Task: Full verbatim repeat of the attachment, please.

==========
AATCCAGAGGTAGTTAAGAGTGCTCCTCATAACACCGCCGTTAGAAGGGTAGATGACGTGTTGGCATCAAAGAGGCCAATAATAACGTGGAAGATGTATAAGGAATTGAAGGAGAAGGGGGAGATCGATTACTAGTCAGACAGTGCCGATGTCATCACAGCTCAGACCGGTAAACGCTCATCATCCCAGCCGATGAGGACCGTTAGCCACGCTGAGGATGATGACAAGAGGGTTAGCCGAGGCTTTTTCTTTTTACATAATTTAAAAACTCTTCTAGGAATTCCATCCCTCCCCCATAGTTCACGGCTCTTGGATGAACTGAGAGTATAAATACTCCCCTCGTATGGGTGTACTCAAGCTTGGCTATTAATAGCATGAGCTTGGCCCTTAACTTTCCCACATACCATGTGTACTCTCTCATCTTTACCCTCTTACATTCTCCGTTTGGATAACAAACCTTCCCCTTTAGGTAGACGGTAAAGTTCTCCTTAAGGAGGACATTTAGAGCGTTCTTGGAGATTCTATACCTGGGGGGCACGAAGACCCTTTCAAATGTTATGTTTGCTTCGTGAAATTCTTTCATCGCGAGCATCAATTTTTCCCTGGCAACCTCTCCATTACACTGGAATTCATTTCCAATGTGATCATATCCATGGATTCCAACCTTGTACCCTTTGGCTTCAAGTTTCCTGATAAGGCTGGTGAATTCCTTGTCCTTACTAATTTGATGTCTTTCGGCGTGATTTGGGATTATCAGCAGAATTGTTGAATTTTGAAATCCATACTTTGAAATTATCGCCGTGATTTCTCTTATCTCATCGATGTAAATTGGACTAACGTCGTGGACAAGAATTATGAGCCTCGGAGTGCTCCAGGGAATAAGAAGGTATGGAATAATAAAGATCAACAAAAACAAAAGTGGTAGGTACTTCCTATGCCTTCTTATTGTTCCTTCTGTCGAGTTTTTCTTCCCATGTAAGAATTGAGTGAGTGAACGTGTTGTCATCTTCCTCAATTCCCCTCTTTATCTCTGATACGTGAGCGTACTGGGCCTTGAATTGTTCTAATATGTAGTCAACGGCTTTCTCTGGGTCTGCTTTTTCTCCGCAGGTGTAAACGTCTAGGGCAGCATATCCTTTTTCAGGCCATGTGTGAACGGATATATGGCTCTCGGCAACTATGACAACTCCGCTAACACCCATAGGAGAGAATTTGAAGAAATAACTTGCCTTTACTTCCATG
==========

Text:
AATCCAGAGGTAGTTAAGAGTGCTCCTCATAACACCGCCGTTAGAAGGGTAGATGACGTGTTGGCATCAAAGAGGCCAATAATAACGTGGAAGATGTATAAGGAATTGAAGGAGAAGGGGGAGATCGATTACTAGTCAGACAGTGCCGATGTCATCACAGCTCAGACCGGTAAACGCTCATCATCCCAGCCGATGAGGACCGTTAGCCACGCTGAGGATGATGACAAGAGGGTTAGCCGAGGCTTTTTCTTTTTACATAATTTAAAAACTCTTCTAGGAATTCCATCCCTCCCCCATAGTTCACGGCTCTTGGATGAACTGAGAGTATAAATACTCCCCTCGTATGGGTGTACTCAAGCTTGGCTATTAATAGCATGAGCTTGGCCCTTAACTTTCCCACATACCATGTGTACTCTCTCATCTTTACCCTCTTACATTCTCCGTTTGGATAACAAACCTTCCCCTTTAGGTAGACGGTAAAGTTCTCCTTAAGGAGGACATTTAGAGCGTTCTTGGAGATTCTATACCTGGGGGGCACGAAGACCCTTTCAAATGTTATGTTTGCTTCGTGAAATTCTTTCATCGCGAGCATCAATTTTTCCCTGGCAACCTCTCCATTACACTGGAATTCATTTCCAATGTGATCATATCCATGGATTCCAACCTTGTACCCTTTGGCTTCAAGTTTCCTGATAAGGCTGGTGAATTCCTTGTCCTTACTAATTTGATGTCTTTCGGCGTGATTTGGGATTATCAGCAGAATTGTTGAATTTTGAAATCCATACTTTGAAATTATCGCCGTGATTTCTCTTATCTCATCGATGTAAATTGGACTAACGTCGTGGACAAGAATTATGAGCCTCGGAGTGCTCCAGGGAATAAGAAGGTATGGAATAATAAAGATCAACAAAAACAAAAGTGGTAGGTACTTCCTATGCCTTCTTATTGTTCCTTCTGTCGAGTTTTTCTTCCCATGTAAGAATTGAGTGAGTGAACGTGTTGTCATCTTCCTCAATTCCCCTCTTTATCTCTGATACGTGAGCGTACTGGGCCTTGAATTGTTCTAATATGTAGTCAACGGCTTTCTCTGGGTCTGCTTTTTCTCCGCAGGTGTAAACGTCTAGGGCAGCATATCCTTTTTCAGGCCATGTGTGAACGGATATATGGCTCTCGGCAACTATGACAACTCCGCTAACACCCATAGGAGAGAATTTGAAGAAATAACTTGCCTTTACTTCCATG